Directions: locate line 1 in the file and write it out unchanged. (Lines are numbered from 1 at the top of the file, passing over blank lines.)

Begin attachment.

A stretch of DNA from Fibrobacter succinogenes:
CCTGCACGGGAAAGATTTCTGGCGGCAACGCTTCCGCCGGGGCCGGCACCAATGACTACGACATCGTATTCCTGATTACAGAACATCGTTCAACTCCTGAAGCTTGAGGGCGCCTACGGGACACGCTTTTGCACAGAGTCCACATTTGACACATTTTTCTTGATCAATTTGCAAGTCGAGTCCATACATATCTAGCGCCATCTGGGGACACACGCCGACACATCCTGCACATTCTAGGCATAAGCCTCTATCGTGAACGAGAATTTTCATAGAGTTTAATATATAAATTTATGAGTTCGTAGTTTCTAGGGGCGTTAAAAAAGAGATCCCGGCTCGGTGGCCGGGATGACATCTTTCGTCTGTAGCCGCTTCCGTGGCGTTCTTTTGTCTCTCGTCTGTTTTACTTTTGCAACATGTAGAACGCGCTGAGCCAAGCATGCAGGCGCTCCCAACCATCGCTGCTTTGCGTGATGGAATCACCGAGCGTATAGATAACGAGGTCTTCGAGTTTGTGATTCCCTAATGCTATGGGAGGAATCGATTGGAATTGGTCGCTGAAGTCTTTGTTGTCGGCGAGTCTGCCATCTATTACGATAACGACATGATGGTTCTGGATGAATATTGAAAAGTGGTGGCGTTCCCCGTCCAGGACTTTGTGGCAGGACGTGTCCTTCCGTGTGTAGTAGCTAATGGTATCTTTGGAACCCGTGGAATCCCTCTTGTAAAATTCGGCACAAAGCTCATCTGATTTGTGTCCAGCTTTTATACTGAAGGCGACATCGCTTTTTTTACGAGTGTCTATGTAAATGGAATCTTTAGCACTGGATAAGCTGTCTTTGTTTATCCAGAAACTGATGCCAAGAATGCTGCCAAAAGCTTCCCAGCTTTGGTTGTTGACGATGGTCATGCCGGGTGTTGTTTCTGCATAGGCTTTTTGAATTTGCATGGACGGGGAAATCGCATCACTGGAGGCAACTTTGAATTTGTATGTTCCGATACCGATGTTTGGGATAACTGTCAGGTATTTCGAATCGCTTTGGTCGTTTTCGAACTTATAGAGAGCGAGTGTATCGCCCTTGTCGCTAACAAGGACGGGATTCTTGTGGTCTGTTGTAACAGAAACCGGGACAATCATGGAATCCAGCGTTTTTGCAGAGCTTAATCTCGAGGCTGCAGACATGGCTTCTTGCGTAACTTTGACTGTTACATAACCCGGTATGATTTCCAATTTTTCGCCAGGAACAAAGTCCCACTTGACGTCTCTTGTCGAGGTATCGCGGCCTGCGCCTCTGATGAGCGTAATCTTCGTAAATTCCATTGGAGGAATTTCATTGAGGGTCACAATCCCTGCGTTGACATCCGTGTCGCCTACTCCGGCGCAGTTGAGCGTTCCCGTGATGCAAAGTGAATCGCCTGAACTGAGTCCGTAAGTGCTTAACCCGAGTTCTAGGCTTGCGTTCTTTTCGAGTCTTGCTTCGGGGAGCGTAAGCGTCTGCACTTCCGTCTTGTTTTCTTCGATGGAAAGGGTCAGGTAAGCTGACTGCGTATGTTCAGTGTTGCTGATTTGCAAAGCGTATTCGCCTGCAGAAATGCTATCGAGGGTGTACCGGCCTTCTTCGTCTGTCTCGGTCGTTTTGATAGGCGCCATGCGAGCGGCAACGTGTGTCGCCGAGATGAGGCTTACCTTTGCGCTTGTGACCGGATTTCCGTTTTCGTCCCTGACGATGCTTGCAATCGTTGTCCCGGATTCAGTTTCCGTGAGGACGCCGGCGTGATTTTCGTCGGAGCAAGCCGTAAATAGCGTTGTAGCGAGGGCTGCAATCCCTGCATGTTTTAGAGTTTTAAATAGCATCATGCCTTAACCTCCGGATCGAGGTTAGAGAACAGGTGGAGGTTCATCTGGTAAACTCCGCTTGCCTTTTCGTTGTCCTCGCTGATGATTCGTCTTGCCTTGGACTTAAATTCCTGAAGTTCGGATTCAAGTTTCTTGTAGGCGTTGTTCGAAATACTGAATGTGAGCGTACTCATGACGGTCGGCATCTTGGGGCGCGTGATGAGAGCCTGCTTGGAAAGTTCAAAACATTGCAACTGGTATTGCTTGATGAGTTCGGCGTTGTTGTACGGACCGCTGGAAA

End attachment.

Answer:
A stretch of DNA from Fibrobacter succinogenes: